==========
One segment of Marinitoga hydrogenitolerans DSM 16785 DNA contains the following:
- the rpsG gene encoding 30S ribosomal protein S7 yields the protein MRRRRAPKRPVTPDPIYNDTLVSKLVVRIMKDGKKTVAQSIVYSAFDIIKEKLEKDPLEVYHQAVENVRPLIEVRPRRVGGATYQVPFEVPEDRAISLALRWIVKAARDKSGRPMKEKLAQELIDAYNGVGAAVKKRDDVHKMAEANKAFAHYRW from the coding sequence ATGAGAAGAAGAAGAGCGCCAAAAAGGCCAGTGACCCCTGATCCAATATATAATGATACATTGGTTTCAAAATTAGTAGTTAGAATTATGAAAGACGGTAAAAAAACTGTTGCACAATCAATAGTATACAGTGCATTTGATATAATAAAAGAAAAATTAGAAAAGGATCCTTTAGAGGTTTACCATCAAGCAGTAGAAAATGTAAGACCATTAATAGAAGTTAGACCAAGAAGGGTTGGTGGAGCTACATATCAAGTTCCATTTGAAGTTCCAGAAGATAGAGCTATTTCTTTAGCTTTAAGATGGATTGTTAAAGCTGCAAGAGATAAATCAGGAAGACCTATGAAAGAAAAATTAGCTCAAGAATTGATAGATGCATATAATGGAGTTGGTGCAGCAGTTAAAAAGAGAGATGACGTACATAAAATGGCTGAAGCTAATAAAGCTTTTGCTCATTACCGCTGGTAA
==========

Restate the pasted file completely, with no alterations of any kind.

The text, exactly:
One segment of Marinitoga hydrogenitolerans DSM 16785 DNA contains the following:
- the rpsG gene encoding 30S ribosomal protein S7 yields the protein MRRRRAPKRPVTPDPIYNDTLVSKLVVRIMKDGKKTVAQSIVYSAFDIIKEKLEKDPLEVYHQAVENVRPLIEVRPRRVGGATYQVPFEVPEDRAISLALRWIVKAARDKSGRPMKEKLAQELIDAYNGVGAAVKKRDDVHKMAEANKAFAHYRW from the coding sequence ATGAGAAGAAGAAGAGCGCCAAAAAGGCCAGTGACCCCTGATCCAATATATAATGATACATTGGTTTCAAAATTAGTAGTTAGAATTATGAAAGACGGTAAAAAAACTGTTGCACAATCAATAGTATACAGTGCATTTGATATAATAAAAGAAAAATTAGAAAAGGATCCTTTAGAGGTTTACCATCAAGCAGTAGAAAATGTAAGACCATTAATAGAAGTTAGACCAAGAAGGGTTGGTGGAGCTACATATCAAGTTCCATTTGAAGTTCCAGAAGATAGAGCTATTTCTTTAGCTTTAAGATGGATTGTTAAAGCTGCAAGAGATAAATCAGGAAGACCTATGAAAGAAAAATTAGCTCAAGAATTGATAGATGCATATAATGGAGTTGGTGCAGCAGTTAAAAAGAGAGATGACGTACATAAAATGGCTGAAGCTAATAAAGCTTTTGCTCATTACCGCTGGTAA